The show goes on, but sport is frozen out

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The Siberian weather claimed up to seven more lives and froze out much of the New Year's Day sporting fixtures yesterday amid predictions of more bitter cold conditions to come.

With wind chill taking temperatures down to -21C at Langdon Bay, near Dover, Kent, and most of the country shivering at -7C, even Iceland was warmer than Britain.

Frozen pitches prevented three FA Carling Premiership football games from going ahead and another 25 Nationwide League matches fell victim to the cold. Ten matches were lost in the Bell's Scottish League and rugby union and league were also hit.

In racing, which has seen 33 meetings postponed since Boxing Day, the only meeting unaffected was on the all-weather track at Lingfield.

The freezing winds led to calls from Ann Clywd, the Labour MP, for wind chill to be taken into account when calculating the entitlement of elderly people to cold weather payments.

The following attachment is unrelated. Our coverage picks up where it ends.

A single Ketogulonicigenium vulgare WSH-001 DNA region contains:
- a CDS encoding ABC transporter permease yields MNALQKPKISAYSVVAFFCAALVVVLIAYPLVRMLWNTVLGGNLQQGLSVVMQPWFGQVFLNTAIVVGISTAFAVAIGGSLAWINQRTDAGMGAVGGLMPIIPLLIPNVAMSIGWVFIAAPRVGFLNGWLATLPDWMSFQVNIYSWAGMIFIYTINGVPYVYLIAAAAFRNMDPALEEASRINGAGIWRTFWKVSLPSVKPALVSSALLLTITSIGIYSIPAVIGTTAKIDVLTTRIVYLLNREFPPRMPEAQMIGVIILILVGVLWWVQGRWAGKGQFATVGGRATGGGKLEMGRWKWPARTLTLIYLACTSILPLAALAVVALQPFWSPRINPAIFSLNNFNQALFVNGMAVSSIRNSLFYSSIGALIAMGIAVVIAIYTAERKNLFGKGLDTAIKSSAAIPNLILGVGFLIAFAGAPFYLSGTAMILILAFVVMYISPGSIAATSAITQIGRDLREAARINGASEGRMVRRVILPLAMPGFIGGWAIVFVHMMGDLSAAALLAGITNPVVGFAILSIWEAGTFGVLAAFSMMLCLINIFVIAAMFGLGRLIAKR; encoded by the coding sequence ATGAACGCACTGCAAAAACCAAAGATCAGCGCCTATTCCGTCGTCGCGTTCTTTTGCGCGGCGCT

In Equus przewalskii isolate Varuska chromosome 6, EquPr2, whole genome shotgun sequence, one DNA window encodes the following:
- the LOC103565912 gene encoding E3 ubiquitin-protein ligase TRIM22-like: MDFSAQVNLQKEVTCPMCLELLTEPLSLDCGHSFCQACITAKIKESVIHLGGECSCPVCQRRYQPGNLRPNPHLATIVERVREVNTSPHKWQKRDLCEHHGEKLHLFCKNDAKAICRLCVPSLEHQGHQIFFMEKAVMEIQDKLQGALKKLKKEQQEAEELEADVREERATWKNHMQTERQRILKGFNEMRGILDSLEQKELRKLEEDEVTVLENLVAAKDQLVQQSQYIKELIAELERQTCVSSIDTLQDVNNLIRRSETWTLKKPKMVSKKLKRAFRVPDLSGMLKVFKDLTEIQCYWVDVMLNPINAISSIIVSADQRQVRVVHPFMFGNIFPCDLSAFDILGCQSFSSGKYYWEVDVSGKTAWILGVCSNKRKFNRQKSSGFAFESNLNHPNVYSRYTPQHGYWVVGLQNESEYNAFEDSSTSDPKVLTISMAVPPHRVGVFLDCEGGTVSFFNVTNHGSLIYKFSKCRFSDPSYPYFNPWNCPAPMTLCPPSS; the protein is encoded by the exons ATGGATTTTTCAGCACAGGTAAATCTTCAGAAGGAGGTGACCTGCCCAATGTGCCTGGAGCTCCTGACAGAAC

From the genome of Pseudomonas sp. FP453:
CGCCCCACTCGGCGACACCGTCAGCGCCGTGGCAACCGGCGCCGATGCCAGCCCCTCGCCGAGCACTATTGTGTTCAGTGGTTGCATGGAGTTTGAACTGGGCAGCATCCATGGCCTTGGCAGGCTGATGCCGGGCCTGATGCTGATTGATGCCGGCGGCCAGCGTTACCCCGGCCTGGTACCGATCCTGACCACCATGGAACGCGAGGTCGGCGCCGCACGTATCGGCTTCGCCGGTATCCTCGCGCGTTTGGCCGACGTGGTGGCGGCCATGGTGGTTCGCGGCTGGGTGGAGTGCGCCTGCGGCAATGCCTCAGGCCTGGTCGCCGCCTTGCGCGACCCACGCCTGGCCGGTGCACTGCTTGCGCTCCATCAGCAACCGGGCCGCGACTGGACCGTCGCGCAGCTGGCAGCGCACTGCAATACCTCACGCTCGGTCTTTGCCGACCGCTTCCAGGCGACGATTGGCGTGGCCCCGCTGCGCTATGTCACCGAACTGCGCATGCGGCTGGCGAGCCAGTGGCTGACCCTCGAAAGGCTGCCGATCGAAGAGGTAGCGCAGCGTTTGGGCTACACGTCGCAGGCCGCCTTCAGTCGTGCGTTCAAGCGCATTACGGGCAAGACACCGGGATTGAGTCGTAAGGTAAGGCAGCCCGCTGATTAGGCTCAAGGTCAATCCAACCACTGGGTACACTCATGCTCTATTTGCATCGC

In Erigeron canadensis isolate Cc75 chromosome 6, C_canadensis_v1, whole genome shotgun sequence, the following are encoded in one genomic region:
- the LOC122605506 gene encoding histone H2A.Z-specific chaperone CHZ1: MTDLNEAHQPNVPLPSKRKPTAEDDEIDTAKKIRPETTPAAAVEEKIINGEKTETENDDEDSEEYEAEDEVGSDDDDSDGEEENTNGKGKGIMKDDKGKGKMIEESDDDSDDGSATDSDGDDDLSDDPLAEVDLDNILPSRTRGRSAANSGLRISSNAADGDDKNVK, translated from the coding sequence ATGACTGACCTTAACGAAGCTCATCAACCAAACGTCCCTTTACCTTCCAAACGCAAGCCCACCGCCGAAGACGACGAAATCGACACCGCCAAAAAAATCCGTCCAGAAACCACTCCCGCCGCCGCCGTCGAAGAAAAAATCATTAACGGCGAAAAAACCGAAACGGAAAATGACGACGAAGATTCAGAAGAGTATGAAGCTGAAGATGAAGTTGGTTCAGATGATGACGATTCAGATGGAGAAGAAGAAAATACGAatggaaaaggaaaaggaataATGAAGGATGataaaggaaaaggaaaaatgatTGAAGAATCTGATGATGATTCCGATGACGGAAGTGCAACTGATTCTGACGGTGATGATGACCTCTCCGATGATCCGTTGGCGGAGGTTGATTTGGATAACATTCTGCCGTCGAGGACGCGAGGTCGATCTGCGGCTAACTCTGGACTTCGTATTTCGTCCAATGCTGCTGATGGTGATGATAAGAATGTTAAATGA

The weather also made driving perilous in many parts of the country.

The RAC repeated its warning to motorists not to make unnecessary journeys in the worst-hit rural areas including the Peak District, the Midlands, Kent, Sussex and mid-Wales. After receiving 10,000 calls on New Year's Eve, about 50 per cent more than normal, the organisation was prepared for at least as many yesterday.

An elderly woman driver in Wales escaped when her car careered off the A458 Welshpool to Dolgellau road and was stopped from rolling into the river Banwy only by trees on the bank.

But others were less fortunate in the hazardous conditions. In Bristol, a 64-year-old man was killed by a car when he walked on the road to avoid slippery pavements and in Reading an elderly woman was killed when she slipped and fell in front of a car. A woman driver was killed in a car crash at South Newington, near Banbury, Oxfordshire, and a 26-year-old man died in a head-on collision near Bath.

In Essex, a 17-year-old who had been reported missing by his mother was found dead in a field at Rochford. Police said they were not treating the death as "suspicious".

A man's body was retrieved from a freezing pond in Normanton, West Yorkshire, and another man died after falling into a pond in Reigate, Surrey.

In Mayfield, East Sussex, an ambulance crew was forced to abandon its vehicle in snow-drifts and walk to an isolated house, arriving too late to save a patient.